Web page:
The Supreme Court issued its opinion today upholding the availability of premium tax credits for individuals who purchase health insurance through a federal Exchange, King v. Burwell, No. 14-114 (U.S. June 25, 2015). The opinion maintains the status quo - it does not change anything under the Patient Protection and Affordable Care Act ("ACA"), and individuals and employers should proceed with ACA compliance.

The ACA requires most individuals to have health coverage or to pay a fine to the IRS. Individuals may get health coverage through several avenues, including an employer sponsored health plan and an Exchange (an Exchange is a marketplace where individuals may shop for health insurance coverage). The ACA provides premium tax credits to certain lower income individuals to help them pay for health insurance purchased through an Exchange. The ACA also requires large employers (those with at least 50 full-time employees in the prior calendar year[1]) to offer health coverage to at least 95%[2] of full-time employees. In addition, the employer provided coverage must be "affordable" and provide "minimum value," as defined by the ACA. An employer who fails to offer coverage to the requisite percentage of full-time employees, or who offers such coverage but it is not affordable or does not provide minimum value, is subject to a penalty tax, but only if at least one full-time employee obtains health coverage through an Exchange and receives a premium tax credit.

The King v. Burwell decision arose out of language in the ACA that provides for the premium tax credits only if the individual has enrolled in an insurance plan through "an Exchange established by the State." Many states have not established an Exchange; in those states, the federal government has established the Exchange. Plaintiffs argued that the ACA does not provide for premium tax credits in those states that have a federal, rather than a state, Exchange. The Supreme Court found the language relating to the establishment of an Exchange to be ambiguous when read in context with the overall scheme of the ACA, noting that the ACA "contains more than a few examples of inartful drafting." When read in context with the other provisions of the ACA, the Court ruled that ACA's statutory scheme works only if the ACA is interpreted to mean that the premium tax credit, and other ACA provisions, apply equally to those states that have a federal Exchange.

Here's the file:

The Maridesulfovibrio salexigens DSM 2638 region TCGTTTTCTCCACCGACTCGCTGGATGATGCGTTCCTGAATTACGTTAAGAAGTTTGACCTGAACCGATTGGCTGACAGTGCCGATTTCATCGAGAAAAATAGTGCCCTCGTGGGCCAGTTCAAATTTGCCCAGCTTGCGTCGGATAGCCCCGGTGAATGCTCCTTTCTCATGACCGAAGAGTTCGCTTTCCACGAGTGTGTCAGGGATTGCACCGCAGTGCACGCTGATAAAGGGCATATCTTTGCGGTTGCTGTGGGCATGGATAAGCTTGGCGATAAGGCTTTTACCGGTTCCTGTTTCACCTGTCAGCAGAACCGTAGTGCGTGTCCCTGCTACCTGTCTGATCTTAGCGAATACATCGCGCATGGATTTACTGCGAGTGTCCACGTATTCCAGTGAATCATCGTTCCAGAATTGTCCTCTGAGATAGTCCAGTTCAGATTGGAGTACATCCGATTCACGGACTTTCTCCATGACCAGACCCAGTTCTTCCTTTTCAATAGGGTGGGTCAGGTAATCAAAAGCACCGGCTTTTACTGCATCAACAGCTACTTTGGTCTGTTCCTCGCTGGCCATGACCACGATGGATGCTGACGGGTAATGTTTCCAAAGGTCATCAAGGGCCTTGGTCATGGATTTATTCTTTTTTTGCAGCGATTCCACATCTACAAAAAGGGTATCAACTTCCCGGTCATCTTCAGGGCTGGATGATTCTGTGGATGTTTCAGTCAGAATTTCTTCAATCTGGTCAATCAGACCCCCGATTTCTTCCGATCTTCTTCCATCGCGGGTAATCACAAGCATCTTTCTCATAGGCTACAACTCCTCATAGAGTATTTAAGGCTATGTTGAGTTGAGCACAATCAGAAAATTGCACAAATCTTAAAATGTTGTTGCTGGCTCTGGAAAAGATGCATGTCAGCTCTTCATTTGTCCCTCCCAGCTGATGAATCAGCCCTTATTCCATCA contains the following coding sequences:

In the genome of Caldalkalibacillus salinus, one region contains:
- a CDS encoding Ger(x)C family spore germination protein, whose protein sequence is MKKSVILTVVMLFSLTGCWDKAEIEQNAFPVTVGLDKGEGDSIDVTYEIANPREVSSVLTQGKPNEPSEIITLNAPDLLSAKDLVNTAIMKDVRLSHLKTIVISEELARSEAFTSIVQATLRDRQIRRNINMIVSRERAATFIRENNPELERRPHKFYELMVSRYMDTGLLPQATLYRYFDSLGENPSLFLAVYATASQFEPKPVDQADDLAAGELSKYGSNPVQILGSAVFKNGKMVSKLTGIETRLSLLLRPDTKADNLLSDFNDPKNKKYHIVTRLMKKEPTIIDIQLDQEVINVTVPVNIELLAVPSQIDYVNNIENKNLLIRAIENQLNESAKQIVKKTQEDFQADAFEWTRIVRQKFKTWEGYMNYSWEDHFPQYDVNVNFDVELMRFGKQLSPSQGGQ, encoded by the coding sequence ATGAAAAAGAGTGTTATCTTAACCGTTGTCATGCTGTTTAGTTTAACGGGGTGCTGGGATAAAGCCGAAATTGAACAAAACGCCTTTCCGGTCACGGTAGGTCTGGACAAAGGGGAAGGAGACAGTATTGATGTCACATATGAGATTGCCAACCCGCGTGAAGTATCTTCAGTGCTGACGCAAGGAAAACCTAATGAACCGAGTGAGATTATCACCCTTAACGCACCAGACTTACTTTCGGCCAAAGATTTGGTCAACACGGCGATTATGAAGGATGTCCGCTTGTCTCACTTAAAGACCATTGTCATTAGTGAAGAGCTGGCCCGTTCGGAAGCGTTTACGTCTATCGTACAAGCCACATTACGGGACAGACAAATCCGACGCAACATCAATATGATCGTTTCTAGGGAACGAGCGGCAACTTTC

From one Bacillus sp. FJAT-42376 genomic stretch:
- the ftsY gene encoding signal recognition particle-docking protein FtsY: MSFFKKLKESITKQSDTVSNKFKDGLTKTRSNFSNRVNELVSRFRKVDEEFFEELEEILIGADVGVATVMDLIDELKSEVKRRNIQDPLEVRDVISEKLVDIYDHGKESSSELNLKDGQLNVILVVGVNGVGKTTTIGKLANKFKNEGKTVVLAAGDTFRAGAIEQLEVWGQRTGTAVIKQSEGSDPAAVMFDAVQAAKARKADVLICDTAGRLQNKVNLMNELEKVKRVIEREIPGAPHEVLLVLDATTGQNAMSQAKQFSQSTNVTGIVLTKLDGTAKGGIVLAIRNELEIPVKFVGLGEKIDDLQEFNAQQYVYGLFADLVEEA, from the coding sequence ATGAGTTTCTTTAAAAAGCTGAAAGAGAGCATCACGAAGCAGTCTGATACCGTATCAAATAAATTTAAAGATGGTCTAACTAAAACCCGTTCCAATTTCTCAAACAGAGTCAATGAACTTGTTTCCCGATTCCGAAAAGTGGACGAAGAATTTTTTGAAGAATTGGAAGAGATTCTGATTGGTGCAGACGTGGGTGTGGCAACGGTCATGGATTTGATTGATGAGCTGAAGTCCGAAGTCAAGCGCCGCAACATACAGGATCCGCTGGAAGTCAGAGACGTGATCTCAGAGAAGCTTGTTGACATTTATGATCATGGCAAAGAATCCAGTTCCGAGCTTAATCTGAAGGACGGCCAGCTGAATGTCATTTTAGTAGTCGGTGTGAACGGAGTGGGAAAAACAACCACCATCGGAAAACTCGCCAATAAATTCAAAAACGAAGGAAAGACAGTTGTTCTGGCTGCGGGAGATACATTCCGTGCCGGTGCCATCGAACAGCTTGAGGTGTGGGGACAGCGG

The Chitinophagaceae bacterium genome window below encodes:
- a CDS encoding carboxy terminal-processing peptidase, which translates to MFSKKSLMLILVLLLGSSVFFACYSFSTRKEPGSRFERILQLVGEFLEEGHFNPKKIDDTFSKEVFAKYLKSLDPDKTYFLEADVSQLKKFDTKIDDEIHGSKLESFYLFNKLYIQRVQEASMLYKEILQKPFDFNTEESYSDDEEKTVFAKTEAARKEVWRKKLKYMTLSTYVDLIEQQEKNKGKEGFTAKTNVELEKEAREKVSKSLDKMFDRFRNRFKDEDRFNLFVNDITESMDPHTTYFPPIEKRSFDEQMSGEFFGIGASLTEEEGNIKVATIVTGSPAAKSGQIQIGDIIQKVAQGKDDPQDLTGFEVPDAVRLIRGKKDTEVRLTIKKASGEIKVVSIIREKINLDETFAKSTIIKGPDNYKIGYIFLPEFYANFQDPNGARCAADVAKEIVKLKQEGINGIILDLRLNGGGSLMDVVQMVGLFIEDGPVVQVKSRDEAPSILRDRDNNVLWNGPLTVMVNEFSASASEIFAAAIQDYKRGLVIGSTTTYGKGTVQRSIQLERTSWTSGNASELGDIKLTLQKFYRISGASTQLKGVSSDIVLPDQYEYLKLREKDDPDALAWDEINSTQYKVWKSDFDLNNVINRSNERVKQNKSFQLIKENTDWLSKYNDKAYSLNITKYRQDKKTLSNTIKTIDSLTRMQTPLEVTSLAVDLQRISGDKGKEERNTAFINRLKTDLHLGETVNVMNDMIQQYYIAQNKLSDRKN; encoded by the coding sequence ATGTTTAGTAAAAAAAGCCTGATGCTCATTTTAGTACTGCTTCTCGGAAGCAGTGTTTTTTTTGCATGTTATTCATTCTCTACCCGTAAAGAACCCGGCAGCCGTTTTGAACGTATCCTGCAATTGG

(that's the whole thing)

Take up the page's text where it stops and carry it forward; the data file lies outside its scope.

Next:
Accordingly, individuals and businesses should proceed with ACA compliance. Individuals should make sure they have the required health coverage, or understand that they may be subject to a penalty for failure to have coverage. Large employers should make sure that they offer affordable, minimum value health coverage to the requisite percentage of full-time employees, understanding that failure to do so may result in a penalty if any full-time employee obtains health coverage through an Exchange and receives a premium tax credit.

If you have any questions about the subject matter of this e-alert please contact Nancy Farnam at eat0@eau0eav0eaw0 | (248) 530-6333; Doug Ellis at eat1@eau1eav1eaw1 | (412) 394-2367; Kristi Gauthier at eat2@eau2eav2eaw2 | (480) 684-1300; Ed Hammond at eat3@eau3eav3eaw3; or another member of Clark Hill's Labor and Employment Practice Group.

 By: Nancy L. Farnam

[1] Under transition relief for 2015, employers that have under 100 full-time employees during 2014, and meet certain other requirements, do not have to offer coverage to full-time employees until 2016.

[2] Under transition relief for 2015, a large employer is required to offer coverage to at least 70% of its full-time employees.

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